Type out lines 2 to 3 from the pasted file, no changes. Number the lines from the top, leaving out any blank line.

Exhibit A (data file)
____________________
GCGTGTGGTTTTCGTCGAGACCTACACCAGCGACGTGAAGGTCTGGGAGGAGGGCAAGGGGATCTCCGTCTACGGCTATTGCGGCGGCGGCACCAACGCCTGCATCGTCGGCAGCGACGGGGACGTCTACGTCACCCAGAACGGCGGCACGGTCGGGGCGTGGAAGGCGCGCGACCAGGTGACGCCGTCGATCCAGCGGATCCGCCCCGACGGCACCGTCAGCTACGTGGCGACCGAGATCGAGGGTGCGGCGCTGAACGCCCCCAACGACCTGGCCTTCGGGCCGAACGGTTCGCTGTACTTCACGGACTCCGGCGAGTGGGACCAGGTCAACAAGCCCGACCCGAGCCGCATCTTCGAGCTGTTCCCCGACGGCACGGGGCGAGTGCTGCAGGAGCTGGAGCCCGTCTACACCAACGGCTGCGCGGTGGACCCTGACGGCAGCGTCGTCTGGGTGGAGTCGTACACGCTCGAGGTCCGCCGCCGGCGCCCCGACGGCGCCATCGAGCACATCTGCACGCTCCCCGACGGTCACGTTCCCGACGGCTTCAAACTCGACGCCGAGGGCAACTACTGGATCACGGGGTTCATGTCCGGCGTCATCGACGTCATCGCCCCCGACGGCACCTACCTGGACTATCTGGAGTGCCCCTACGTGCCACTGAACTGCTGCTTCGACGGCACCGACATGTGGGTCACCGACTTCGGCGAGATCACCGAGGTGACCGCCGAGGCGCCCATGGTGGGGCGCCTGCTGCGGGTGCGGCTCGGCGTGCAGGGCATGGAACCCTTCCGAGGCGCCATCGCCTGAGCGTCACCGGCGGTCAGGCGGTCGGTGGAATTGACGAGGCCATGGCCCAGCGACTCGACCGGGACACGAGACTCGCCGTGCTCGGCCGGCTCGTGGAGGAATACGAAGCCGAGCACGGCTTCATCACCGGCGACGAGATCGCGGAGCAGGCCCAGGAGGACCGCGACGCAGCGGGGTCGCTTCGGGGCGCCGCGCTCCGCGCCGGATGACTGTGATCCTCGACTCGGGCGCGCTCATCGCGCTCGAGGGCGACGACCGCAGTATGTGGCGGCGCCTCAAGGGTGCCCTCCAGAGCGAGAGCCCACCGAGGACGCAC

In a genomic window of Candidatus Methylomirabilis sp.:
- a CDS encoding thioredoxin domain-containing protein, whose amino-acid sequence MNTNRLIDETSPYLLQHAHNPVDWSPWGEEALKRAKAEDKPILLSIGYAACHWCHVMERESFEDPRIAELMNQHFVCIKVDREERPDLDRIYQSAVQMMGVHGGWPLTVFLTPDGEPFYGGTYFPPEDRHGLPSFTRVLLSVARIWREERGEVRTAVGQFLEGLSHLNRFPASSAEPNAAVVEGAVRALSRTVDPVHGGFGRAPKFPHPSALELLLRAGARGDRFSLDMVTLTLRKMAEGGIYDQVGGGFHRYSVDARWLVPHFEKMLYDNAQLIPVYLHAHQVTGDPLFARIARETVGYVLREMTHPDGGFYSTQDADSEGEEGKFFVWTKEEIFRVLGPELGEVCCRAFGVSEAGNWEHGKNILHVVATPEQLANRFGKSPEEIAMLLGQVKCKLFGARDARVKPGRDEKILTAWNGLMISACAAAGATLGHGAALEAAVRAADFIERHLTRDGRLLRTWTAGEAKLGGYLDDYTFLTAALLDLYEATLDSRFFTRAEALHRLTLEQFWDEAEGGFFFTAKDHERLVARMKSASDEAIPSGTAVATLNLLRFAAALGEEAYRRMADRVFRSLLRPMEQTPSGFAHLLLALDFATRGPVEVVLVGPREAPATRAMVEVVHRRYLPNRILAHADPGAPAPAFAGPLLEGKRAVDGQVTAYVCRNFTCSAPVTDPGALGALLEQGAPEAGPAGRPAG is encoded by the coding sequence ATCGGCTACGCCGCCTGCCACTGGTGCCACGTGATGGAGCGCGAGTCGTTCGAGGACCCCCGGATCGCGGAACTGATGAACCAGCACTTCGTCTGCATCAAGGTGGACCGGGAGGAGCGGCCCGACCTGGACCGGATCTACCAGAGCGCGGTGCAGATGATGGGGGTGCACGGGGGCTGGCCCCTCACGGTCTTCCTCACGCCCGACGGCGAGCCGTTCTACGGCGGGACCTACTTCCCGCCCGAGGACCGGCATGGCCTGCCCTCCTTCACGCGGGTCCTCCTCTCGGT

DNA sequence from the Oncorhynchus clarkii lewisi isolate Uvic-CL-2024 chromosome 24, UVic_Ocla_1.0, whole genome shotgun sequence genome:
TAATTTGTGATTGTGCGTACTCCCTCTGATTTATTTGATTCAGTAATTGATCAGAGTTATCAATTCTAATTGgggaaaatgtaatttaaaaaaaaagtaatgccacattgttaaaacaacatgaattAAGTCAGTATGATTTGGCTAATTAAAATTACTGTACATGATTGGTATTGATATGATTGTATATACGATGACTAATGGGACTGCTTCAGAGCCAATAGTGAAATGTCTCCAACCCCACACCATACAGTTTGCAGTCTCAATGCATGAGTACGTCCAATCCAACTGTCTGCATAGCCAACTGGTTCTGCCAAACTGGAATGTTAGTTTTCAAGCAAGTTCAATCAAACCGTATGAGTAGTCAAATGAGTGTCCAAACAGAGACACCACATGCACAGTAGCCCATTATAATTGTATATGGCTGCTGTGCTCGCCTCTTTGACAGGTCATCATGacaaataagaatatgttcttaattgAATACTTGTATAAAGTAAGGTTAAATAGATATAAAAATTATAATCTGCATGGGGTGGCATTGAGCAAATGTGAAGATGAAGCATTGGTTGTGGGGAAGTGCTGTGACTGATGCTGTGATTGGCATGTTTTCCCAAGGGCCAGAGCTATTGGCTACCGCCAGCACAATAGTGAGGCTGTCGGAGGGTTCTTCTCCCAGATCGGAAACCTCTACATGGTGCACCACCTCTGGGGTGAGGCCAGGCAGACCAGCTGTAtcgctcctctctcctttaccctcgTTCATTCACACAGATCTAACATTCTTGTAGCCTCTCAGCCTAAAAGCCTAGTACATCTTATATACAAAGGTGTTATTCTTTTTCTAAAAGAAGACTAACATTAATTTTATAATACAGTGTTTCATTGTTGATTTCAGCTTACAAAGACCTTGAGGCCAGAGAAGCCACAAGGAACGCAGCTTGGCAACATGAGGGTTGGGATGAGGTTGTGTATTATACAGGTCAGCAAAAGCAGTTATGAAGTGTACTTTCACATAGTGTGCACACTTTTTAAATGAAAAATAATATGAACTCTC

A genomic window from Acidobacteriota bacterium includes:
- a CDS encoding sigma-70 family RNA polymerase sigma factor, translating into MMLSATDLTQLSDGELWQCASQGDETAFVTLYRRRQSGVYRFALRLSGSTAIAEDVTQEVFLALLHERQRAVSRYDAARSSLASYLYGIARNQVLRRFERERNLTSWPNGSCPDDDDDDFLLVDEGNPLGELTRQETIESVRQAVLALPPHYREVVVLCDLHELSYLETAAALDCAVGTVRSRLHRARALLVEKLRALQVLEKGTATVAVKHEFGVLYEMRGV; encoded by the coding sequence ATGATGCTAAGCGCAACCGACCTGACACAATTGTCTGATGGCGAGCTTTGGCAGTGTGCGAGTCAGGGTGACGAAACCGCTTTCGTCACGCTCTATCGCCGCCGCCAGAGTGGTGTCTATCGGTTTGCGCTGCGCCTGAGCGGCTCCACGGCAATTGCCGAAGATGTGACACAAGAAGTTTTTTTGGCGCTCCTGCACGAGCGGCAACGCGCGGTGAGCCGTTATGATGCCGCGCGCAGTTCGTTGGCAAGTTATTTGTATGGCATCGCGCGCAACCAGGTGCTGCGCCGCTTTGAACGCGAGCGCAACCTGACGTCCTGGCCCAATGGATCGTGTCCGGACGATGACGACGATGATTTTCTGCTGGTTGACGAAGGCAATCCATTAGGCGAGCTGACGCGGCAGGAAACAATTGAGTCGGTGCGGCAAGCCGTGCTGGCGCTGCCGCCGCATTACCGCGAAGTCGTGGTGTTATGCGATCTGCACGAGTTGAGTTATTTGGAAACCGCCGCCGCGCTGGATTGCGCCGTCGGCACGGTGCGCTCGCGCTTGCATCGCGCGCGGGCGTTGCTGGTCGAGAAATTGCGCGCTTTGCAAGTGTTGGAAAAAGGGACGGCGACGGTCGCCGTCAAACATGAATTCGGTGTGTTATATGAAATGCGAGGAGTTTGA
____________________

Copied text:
In a genomic window of Candidatus Methylomirabilis sp.:
- a CDS encoding thioredoxin domain-containing protein, whose amino-acid sequence MNTNRLIDETSPYLLQHAHNPVDWSPWGEEALKRAKAEDKPILLSIGYAACHWCHVMERESFEDPRIAELMNQHFVCIKVDREERPDLDRIYQSAVQMMGVHGGWPLTVFLTPDGEPFYGGTYFPPEDRHGLPSFTRVLLSVARIWREERGEVRTAVGQFLEGLSHLNRFPASSAEPNAAVVEGAVRALSRTVDPVHGGFGRAPKFPHPSALELLLRAGARGDRFSLDMVTLTLRKMAEGGIYDQVGGGFHRYSVDARWLVPHFEKMLYDNAQLIPVYLHAHQVTGDPLFARIARETVGYVLREMTHPDGGFYSTQDADSEGEEGKFFVWTKEEIFRVLGPELGEVCCRAFGVSEAGNWEHGKNILHVVATPEQLANRFGKSPEEIAMLLGQVKCKLFGARDARVKPGRDEKILTAWNGLMISACAAAGATLGHGAALEAAVRAADFIERHLTRDGRLLRTWTAGEAKLGGYLDDYTFLTAALLDLYEATLDSRFFTRAEALHRLTLEQFWDEAEGGFFFTAKDHERLVARMKSASDEAIPSGTAVATLNLLRFAAALGEEAYRRMADRVFRSLLRPMEQTPSGFAHLLLALDFATRGPVEVVLVGPREAPATRAMVEVVHRRYLPNRILAHADPGAPAPAFAGPLLEGKRAVDGQVTAYVCRNFTCSAPVTDPGALGALLEQGAPEAGPAGRPAG is encoded by the coding sequence ATCGGCTACGCCGCCTGCCACTGGTGCCACGTGATGGAGCGCGAGTCGTTCGAGGACCCCCGGATCGCGGAACTGATGAACCAGCACTTCGTCTGCATCAAGGTGGACCGGGAGGAGCGGCCCGACCTGGACCGGATCTACCAGAGCGCGGTGCAGATGATGGGGGTGCACGGGGGCTGGCCCCTCACGGTCTTCCTCACGCCCGACGGCGAGCCGTTCTACGGCGGGACCTACTTCCCGCCCGAGGACCGGCATGGCCTGCCCTCCTTCACGCGGGTCCTCCTCTCGGT